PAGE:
The outrage expressed by NSW Premier Barry O'Farrell and his Education Minister, Adrian Piccoli, over the Abbott government's decision to renege on their Gonski funding deal is no doubt genuine.
Piccoli in particular has long been an advocate of a more equitable model for funding state schools, even at the expense of the private system.
By pitting themselves against Federal Minister for Education Christopher Pyne's determination to tear up the agreement they struck with the former Labor government, Piccoli and O'Farrell come across as champions of school education.
But we should not forget that just over a year ago they were battling accusations they were education vandals, having cut $1.7 billion from the NSW education budget at precisely the time when the Gonski review was advocating an increase.
Back then, Piccoli and O'Farrell defended themselves by arguing that it was a necessary part of whole-of-government cuts to get the NSW balance sheet under control.
They copped a shellacking on talkback radio and from their own backbench. The state opposition licked its lips at the exposure of the O'Farrell government's first genuine vulnerability.
So it was little wonder that O'Farrell and Piccoli leapt upon Gillard's offer of $3.3 billion in education funding like starving men.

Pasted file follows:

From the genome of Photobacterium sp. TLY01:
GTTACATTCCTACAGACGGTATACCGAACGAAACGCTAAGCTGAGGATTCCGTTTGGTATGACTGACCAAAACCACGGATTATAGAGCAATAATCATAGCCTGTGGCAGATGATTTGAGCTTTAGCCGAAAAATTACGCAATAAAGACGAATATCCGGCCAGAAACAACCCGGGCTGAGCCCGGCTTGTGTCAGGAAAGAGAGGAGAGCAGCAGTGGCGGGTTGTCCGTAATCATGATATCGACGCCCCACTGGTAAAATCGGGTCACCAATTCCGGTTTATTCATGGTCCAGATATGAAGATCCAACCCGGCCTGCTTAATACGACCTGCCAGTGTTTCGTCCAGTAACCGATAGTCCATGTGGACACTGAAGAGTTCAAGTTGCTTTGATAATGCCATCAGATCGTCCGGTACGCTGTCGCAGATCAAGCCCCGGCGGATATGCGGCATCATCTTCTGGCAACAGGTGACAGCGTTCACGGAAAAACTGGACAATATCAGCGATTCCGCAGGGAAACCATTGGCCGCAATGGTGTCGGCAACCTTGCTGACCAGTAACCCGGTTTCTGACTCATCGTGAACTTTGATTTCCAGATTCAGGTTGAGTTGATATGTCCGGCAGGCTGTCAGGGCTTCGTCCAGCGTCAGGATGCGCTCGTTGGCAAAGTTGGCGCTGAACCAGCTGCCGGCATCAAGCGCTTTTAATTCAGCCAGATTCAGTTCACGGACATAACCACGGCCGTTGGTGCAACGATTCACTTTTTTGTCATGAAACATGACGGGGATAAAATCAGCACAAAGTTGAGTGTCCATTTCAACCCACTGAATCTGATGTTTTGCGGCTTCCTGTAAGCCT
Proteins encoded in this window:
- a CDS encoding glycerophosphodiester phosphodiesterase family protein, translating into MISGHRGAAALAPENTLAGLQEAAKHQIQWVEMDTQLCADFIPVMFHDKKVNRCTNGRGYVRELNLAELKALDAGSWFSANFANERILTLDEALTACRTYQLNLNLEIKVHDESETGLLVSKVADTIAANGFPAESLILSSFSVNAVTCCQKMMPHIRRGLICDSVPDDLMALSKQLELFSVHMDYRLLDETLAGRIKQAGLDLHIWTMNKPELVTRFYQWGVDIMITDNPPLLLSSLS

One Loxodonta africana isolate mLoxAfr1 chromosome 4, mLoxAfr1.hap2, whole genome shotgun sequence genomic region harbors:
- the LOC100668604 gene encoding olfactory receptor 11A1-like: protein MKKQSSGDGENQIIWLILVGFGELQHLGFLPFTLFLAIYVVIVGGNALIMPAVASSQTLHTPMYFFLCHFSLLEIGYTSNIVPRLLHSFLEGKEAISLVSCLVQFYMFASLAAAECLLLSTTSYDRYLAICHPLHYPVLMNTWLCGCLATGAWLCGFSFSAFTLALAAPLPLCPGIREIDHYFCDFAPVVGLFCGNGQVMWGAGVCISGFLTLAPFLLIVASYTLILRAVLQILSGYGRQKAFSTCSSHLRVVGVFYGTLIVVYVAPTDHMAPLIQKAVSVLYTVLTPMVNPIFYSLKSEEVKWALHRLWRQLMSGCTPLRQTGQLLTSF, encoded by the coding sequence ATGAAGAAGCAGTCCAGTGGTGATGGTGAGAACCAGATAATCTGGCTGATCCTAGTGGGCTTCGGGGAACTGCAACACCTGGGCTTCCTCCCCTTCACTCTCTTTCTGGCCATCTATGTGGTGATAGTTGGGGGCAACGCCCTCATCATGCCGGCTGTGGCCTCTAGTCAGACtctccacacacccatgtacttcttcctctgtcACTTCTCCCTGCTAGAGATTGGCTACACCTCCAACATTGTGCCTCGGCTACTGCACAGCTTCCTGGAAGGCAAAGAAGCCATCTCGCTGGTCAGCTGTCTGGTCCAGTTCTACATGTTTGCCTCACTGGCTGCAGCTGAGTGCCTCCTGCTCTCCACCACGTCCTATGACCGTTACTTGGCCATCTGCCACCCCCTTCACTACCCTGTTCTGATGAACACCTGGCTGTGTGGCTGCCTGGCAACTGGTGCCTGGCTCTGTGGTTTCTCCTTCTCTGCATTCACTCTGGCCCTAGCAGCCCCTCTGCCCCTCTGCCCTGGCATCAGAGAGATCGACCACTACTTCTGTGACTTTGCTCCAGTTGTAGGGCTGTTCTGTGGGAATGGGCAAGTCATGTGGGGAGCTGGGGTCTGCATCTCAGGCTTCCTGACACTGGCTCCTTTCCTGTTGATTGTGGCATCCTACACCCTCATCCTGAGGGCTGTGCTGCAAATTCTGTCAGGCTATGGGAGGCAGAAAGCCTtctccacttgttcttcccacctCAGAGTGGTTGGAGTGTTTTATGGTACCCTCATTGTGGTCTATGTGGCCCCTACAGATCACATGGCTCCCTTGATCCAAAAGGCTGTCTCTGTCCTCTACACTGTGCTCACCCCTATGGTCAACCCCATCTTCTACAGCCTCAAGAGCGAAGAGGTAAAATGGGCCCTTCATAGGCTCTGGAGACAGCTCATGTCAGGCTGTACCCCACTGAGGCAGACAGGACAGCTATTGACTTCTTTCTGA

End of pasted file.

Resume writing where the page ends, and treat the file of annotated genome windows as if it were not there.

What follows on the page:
They even found an extra $1.7 billion in savings to fund their end of the deal, by deferring the abolition of state business taxes and cutting money from TAFE.
Viewed in this light, their outrage about Pyne's political bastardry takes a slightly different complexion.
It is likely to be at least partly motivated by concerns that the federal education minister's actions threaten to put the NSW government right back in the difficult position it was in last year.
There are other considerations in play. Pyne clearly does not share Piccoli's view of how the funding pie should be distributed.
He adheres to the classic Liberal line that equity means handing independent and religious schools the same as those in the state system.
Nor should it be forgotten that when O'Farrell signed up to Gillard's deal, he handed a lifeline to her struggling Labor government – albeit with self interest at heart.
With a chorus of conservative voices backing him, a furious Pyne – one of the Abbott opposition's chief bomb-throwers – insulted O'Farrell by declaring he had been "conned".
It is not out of the question that Pyne is also indulging in a spot of revenge, now he is calling the shots.